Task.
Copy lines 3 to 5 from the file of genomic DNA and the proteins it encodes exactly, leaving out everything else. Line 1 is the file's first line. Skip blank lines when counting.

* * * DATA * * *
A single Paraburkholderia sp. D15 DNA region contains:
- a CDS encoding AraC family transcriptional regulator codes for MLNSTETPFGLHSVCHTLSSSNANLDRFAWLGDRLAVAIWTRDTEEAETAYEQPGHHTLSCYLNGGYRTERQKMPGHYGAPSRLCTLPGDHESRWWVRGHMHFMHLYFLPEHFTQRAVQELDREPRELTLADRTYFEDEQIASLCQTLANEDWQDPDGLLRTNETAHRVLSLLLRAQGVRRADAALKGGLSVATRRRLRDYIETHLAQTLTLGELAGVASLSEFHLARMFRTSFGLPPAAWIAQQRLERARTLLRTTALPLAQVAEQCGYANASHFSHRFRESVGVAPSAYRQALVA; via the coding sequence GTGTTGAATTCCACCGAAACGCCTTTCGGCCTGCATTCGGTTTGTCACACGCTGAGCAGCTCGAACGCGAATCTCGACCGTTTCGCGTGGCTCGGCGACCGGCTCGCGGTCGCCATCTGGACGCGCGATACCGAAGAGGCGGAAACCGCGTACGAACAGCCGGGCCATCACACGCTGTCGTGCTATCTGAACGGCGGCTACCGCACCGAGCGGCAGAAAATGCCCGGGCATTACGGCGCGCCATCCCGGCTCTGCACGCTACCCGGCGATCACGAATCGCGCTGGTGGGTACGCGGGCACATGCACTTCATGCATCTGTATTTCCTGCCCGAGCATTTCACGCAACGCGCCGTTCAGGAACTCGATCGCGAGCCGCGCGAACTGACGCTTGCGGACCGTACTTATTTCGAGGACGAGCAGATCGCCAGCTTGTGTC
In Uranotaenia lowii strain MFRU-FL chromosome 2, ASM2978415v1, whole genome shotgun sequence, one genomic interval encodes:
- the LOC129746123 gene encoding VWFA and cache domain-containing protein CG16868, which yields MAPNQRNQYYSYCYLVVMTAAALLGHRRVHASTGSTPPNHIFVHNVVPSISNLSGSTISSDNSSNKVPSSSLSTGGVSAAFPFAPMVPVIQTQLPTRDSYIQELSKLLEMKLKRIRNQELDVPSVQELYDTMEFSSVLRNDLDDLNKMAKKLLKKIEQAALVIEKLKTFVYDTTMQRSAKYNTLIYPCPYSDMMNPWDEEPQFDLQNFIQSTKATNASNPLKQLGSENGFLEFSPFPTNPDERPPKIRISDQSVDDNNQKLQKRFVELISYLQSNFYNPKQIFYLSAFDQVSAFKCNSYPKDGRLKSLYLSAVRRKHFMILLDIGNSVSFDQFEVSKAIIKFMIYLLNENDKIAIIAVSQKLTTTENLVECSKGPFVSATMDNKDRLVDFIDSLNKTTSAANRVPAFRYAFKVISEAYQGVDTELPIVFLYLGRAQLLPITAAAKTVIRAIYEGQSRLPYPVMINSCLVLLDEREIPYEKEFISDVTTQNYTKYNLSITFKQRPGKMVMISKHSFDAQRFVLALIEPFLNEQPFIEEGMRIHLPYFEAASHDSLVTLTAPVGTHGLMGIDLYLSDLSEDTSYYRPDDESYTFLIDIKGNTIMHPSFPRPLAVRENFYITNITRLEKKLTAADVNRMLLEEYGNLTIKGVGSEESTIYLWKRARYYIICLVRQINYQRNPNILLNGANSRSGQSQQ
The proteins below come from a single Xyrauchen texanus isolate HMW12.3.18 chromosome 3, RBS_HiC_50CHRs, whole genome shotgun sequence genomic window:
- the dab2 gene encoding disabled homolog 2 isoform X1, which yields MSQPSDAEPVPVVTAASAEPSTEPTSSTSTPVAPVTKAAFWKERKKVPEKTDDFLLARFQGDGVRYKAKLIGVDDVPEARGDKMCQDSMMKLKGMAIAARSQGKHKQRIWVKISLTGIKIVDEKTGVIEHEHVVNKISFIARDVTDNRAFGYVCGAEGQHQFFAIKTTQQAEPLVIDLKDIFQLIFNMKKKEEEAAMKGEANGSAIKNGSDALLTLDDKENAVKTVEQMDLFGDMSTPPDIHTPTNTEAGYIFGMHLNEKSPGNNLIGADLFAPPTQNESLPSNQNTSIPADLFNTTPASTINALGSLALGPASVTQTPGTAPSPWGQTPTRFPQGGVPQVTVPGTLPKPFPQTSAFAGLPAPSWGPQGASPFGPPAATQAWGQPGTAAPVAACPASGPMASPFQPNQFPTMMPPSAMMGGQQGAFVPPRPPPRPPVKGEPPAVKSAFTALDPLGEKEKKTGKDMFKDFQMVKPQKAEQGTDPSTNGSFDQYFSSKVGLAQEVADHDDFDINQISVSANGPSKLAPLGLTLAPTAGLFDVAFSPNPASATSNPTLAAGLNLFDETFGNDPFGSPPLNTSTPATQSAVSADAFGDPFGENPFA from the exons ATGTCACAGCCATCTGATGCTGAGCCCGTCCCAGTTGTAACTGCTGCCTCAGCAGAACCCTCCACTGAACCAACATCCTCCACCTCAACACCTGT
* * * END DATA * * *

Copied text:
In Uranotaenia lowii strain MFRU-FL chromosome 2, ASM2978415v1, whole genome shotgun sequence, one genomic interval encodes:
- the LOC129746123 gene encoding VWFA and cache domain-containing protein CG16868, which yields MAPNQRNQYYSYCYLVVMTAAALLGHRRVHASTGSTPPNHIFVHNVVPSISNLSGSTISSDNSSNKVPSSSLSTGGVSAAFPFAPMVPVIQTQLPTRDSYIQELSKLLEMKLKRIRNQELDVPSVQELYDTMEFSSVLRNDLDDLNKMAKKLLKKIEQAALVIEKLKTFVYDTTMQRSAKYNTLIYPCPYSDMMNPWDEEPQFDLQNFIQSTKATNASNPLKQLGSENGFLEFSPFPTNPDERPPKIRISDQSVDDNNQKLQKRFVELISYLQSNFYNPKQIFYLSAFDQVSAFKCNSYPKDGRLKSLYLSAVRRKHFMILLDIGNSVSFDQFEVSKAIIKFMIYLLNENDKIAIIAVSQKLTTTENLVECSKGPFVSATMDNKDRLVDFIDSLNKTTSAANRVPAFRYAFKVISEAYQGVDTELPIVFLYLGRAQLLPITAAAKTVIRAIYEGQSRLPYPVMINSCLVLLDEREIPYEKEFISDVTTQNYTKYNLSITFKQRPGKMVMISKHSFDAQRFVLALIEPFLNEQPFIEEGMRIHLPYFEAASHDSLVTLTAPVGTHGLMGIDLYLSDLSEDTSYYRPDDESYTFLIDIKGNTIMHPSFPRPLAVRENFYITNITRLEKKLTAADVNRMLLEEYGNLTIKGVGSEESTIYLWKRARYYIICLVRQINYQRNPNILLNGANSRSGQSQQ
The proteins below come from a single Xyrauchen texanus isolate HMW12.3.18 chromosome 3, RBS_HiC_50CHRs, whole genome shotgun sequence genomic window: